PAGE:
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California/Seeing Sequoias near San Francisco


I am making sightseeing plans for a group (around 6-8)who are interested in seeing the Sequoias.  We are in town early in the day on Friday to attend a convention that begins on Friday afternoon at 5:00. My understanding is that there are sequoias just north of the Golden Gate Bridge. How far would that be? What is the best way, and how long it would take, to get there? What is the best transportation method for getting there from the Hyatt Regency, SF Airport, in Burlingame? We want to visit at least one more landmark in SF.  Any suggestions?  We are considering Chinatown, Japanese gardens, Golden Gate Park, and Fisherman's Wharf.

Hi Barbara,

San Francisco has great public transit that you can probably do this all on public transit. Renting a car would be the fastest in getting to Muir Woods and back, but parking in The City (as the locals call San Francisco) is very expensive and difficult.

You can take BART, the Bay Area Rapid Transit train from Burlingame into the city. If you get off at Embarcadero station, you can take a nice tour of Muir Woods via ferry and bus. There are a number of companies, I found one at From the Ferry building, you can take a street car along the Embarcadero to Fishermans Wharf. From there, visit Pier 39, Fishermans wharf, and Ghirardelli Square. Our family tradition is to have clam chowder in a sourdough bread bowl at the Boudin Bakery at Fishermans wharf, followed by a sundae at the Ghirardelli shop at Ghirardelli square a few blocks away.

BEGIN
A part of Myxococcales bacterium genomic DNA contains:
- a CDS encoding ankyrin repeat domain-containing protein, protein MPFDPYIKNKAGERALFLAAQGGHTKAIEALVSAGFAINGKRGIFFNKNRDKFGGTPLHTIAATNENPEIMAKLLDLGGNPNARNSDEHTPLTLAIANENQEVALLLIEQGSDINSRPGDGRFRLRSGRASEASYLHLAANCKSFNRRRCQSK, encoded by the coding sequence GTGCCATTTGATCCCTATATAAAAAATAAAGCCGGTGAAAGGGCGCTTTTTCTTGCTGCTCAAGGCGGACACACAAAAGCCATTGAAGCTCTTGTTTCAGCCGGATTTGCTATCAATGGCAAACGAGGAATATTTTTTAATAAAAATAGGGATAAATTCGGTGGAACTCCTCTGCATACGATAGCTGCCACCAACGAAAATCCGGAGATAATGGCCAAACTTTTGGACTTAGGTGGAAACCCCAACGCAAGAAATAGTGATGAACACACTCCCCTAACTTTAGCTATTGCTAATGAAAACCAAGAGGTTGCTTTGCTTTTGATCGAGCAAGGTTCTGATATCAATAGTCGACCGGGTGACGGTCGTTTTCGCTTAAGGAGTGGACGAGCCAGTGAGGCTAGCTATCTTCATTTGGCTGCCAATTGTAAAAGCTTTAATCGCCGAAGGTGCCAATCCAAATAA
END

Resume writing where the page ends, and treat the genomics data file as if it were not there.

Also, go to YouTube and look for the bush man of San Francisco. Don't let him scare you! He is one of many street performers you may see around Fishermans Wharf. Unlike LA, SF is a walking town. You walk through it and really get a feel for it. Enjoy!


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Steve Summers


I was born and raised in Los Angeles. I`ve lived in the Valley, west side, east side, and South Bay, so I`m an expert on getting around town. I`m knowledgeable about all of the Southern California tourist attractions. I am also an expert on state beaches in Southern California, and have an expansive camping background. No relocation/moving questions, please.


I have lived in Southern California my entire life. I'm a "local", with expert knowledge of Southern California. I've done a lot of extensive traveling to NorCal, so I can provide answers about northern California as a visitor, and southern California as a local.

Not that this matters, but since it's required, I have a Bachelor's Degree. I also have a Master's Degree in the University of Life.

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